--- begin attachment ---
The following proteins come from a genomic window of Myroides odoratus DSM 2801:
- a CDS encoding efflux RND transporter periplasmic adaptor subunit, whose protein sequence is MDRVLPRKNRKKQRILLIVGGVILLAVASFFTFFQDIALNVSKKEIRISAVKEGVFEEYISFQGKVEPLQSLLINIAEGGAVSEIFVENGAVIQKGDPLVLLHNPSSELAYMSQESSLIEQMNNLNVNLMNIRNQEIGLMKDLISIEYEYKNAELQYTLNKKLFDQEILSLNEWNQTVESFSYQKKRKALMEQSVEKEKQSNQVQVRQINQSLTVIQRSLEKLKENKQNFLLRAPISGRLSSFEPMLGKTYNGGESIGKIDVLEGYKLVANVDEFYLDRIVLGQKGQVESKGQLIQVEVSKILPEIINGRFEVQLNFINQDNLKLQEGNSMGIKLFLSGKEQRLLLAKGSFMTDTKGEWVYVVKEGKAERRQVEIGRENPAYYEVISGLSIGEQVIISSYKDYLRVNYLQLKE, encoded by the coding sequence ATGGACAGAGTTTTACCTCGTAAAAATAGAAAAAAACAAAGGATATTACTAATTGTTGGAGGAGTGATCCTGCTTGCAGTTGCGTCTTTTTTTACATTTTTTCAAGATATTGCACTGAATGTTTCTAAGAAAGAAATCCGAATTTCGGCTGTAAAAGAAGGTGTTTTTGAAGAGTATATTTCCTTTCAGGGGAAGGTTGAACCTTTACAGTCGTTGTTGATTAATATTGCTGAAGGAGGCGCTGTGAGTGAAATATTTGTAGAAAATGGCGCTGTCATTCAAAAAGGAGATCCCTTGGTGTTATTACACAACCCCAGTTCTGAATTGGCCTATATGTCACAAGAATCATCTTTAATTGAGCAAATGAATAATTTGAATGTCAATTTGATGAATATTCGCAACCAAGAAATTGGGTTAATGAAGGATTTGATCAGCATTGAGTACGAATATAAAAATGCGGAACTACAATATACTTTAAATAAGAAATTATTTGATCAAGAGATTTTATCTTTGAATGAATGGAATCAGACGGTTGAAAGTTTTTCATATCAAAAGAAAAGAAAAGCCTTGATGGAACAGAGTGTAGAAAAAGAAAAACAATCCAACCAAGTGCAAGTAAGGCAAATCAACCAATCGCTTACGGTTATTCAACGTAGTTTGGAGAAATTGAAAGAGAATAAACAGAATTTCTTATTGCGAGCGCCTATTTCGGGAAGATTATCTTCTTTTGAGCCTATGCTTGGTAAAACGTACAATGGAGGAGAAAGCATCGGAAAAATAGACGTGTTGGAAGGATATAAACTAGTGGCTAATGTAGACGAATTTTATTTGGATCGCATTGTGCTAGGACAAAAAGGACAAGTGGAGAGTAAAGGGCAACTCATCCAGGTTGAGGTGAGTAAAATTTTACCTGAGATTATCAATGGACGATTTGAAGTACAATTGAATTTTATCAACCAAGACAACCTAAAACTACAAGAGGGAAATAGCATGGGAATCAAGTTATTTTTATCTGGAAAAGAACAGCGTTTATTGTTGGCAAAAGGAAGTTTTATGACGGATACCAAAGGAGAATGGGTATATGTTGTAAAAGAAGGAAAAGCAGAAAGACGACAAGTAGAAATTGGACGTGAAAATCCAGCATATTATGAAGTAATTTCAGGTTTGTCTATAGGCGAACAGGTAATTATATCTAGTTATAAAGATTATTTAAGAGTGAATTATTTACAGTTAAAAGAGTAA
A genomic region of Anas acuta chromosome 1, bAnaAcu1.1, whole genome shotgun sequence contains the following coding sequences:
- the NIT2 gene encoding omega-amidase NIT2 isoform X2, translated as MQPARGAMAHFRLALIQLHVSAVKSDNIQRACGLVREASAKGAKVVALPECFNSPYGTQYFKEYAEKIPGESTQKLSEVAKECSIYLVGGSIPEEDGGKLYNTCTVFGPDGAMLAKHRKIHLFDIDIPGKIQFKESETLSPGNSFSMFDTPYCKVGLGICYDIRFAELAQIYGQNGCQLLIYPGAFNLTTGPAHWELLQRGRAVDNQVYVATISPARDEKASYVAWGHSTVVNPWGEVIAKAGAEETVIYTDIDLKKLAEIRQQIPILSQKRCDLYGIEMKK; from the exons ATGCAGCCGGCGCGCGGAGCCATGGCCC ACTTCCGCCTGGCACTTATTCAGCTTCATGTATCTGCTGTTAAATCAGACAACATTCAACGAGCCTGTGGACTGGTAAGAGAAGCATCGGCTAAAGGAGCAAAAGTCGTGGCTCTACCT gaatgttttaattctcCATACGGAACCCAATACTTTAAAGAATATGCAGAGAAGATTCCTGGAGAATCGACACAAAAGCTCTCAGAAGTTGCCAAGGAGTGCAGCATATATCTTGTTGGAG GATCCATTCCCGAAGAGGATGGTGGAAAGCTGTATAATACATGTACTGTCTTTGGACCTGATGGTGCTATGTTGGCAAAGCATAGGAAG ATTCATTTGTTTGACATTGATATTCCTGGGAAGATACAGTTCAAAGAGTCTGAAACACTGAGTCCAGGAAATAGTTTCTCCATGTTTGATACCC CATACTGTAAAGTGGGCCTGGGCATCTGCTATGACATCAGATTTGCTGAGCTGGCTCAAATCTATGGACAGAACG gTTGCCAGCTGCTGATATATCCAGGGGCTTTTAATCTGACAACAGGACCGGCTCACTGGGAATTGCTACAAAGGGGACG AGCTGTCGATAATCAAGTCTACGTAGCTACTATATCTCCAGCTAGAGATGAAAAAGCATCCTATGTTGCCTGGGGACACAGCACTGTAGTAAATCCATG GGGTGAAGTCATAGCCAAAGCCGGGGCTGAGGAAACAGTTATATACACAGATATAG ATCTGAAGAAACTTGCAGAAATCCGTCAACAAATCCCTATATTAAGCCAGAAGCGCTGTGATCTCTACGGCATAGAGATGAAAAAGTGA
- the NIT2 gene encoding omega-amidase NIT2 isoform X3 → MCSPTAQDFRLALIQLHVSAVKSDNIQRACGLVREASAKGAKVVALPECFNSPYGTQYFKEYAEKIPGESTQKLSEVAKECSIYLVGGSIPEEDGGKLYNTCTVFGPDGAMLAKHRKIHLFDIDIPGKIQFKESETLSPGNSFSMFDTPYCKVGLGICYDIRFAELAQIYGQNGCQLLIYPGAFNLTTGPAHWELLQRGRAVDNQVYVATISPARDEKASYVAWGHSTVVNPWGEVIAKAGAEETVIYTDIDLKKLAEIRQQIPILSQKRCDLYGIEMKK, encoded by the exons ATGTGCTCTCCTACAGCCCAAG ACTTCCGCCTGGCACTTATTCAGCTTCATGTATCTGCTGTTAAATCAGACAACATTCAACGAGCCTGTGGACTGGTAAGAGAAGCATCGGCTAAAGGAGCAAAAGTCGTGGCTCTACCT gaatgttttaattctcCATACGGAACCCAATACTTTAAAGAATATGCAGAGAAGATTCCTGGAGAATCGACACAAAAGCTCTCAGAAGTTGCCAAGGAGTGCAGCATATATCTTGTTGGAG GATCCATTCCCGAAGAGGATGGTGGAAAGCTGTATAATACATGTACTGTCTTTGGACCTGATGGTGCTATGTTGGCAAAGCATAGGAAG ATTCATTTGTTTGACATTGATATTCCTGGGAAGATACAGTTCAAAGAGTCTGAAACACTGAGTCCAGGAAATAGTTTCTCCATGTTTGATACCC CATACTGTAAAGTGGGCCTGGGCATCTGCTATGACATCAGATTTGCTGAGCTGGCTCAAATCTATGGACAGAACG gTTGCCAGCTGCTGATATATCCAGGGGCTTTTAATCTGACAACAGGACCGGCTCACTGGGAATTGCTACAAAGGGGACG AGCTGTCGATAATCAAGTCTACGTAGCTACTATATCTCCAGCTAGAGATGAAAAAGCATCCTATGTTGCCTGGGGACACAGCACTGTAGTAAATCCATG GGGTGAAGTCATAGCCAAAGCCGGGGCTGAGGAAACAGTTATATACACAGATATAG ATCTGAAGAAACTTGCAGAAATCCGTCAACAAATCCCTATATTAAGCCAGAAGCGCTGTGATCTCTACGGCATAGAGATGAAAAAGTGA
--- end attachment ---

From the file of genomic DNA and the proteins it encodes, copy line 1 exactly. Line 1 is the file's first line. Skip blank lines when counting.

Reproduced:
The following proteins come from a genomic window of Myroides odoratus DSM 2801: